However, it stopped short of deciding whether this rule applies to barristers because of an ongoing Bar Council investigation into the matter.
Most claims management companies charge solicitors, who in turn charge their clients. The companies now face losing a valuable source of income as a result of last Friday's (3 January) test case before senior costs judge Master Hurst.
The claimant claims management company, Medical Legal Support Services (MLSS), a branch of Claims Direct, received before the ruling £395 plus tax from a solicitors' firm for each referral. Poole & Co, a solicitors' firm formerly owned by Colin Poole, the chief executive of Claims Direct, also charged solicitors £72.50 for each referral.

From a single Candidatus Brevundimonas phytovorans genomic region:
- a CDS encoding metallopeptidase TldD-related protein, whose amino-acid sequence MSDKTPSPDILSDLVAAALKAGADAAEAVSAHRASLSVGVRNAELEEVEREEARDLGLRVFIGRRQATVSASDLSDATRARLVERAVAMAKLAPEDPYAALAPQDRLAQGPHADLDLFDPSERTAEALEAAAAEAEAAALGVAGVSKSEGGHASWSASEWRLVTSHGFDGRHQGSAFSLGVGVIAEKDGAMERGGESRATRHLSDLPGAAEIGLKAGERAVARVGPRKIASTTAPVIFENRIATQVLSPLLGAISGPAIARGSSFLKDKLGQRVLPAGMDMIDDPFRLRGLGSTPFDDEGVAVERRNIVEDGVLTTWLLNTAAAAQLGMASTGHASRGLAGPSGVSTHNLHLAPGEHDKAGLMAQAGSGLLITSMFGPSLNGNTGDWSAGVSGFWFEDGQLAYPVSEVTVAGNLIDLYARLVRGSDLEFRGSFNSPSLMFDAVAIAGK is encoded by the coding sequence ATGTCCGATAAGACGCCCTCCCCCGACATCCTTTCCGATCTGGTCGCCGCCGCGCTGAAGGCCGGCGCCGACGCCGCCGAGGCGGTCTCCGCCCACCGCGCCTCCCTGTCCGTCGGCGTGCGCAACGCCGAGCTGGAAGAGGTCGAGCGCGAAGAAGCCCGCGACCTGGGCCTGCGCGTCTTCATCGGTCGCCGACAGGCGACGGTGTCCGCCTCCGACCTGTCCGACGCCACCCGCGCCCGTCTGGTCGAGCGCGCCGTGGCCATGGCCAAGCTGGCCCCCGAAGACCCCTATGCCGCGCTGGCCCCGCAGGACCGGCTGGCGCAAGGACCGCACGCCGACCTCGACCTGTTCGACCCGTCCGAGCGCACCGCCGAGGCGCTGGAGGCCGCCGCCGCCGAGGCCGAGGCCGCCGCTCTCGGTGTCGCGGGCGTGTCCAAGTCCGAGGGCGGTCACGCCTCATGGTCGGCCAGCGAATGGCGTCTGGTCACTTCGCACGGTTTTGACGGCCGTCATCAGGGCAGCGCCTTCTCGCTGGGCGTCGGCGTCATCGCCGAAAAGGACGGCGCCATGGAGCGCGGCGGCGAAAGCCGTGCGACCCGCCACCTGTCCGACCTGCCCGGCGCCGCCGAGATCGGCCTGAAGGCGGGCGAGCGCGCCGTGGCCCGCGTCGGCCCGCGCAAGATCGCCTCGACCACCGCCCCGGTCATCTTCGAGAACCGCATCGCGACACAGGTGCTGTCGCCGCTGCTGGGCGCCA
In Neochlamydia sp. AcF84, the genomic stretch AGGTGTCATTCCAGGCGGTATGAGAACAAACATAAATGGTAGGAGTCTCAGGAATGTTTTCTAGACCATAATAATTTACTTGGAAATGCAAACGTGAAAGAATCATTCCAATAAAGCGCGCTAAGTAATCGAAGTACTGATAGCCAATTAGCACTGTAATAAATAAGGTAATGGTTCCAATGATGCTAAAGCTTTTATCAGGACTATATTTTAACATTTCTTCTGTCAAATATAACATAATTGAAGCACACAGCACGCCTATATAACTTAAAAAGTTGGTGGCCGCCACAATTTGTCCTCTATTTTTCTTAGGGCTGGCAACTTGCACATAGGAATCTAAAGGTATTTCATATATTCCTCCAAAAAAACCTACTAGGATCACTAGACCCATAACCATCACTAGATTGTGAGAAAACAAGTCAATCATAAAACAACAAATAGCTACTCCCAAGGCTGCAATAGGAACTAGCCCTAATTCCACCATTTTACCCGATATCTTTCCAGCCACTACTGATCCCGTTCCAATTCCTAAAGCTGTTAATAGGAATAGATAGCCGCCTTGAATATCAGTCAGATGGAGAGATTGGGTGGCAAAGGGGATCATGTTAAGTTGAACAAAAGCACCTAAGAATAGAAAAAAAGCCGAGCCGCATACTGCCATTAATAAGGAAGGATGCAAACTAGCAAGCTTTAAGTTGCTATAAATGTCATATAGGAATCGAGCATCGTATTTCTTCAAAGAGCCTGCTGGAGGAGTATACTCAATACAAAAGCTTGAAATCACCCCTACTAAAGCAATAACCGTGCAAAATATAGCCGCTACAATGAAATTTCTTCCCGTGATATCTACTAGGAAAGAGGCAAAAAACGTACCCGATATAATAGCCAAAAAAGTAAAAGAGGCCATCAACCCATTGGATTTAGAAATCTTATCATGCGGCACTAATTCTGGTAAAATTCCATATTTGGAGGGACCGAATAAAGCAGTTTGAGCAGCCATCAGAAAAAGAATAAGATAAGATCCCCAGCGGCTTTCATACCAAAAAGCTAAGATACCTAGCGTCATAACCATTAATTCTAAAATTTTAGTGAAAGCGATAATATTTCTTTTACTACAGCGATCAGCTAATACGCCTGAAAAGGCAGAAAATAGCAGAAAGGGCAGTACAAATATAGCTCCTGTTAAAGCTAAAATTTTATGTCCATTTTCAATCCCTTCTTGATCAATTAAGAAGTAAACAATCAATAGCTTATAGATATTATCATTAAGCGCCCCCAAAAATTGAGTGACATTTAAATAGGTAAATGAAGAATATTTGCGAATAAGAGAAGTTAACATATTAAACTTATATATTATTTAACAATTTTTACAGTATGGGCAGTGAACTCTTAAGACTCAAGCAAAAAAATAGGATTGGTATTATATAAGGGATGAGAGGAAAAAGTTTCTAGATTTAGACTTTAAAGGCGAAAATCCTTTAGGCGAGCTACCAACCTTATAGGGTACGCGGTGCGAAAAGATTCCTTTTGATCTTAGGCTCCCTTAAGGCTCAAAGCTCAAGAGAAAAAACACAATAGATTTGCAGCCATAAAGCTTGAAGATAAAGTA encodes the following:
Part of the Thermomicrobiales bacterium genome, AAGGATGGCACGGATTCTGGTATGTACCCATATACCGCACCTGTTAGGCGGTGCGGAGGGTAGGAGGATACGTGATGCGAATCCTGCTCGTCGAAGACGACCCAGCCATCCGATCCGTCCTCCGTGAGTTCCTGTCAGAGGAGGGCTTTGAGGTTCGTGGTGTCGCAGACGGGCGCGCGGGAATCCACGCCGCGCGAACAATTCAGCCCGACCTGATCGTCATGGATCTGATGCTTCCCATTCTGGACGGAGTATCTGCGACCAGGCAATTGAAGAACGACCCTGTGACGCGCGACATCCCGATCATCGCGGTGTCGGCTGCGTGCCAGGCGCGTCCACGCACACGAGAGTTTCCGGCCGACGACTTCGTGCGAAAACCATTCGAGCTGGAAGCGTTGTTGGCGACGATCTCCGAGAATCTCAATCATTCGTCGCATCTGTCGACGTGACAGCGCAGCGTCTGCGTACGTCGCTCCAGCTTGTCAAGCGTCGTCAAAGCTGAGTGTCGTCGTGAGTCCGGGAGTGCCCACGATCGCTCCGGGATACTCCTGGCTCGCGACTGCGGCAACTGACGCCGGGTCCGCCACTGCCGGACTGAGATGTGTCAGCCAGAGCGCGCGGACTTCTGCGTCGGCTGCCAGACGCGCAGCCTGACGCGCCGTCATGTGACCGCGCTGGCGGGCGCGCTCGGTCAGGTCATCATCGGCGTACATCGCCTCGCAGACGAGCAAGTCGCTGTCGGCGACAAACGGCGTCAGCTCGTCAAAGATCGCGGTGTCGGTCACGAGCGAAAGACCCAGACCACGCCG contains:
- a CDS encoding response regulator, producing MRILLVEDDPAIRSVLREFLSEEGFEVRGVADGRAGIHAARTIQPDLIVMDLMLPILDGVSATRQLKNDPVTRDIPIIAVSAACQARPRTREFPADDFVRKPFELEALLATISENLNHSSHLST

Master Hurst ruled that this fee was a referral fee and declared it unlawful. “The solicitor cannot charge his client for it and the defendants do not have to pay it,” he concluded.
Andrew Parker, litigation partner at Beachcroft Wansbroughs, which represented the defendant solicitors, said the case demonstrates the layers of costs that claims management companies have built into litigation.
Hengeler Mueller has broken with tradition to work pro bono, for the German government The firm defended German finance minister Hans Eichel against a e1m (£651,400) claim brought by a disgruntled Deutsche Telekom shareholder.Düsseldorf partner Gerd Kreiger represented Eichel in a lawsuit over the dismissal of Ron Sommer, the former Deutsche Telekom chief executive officer. […]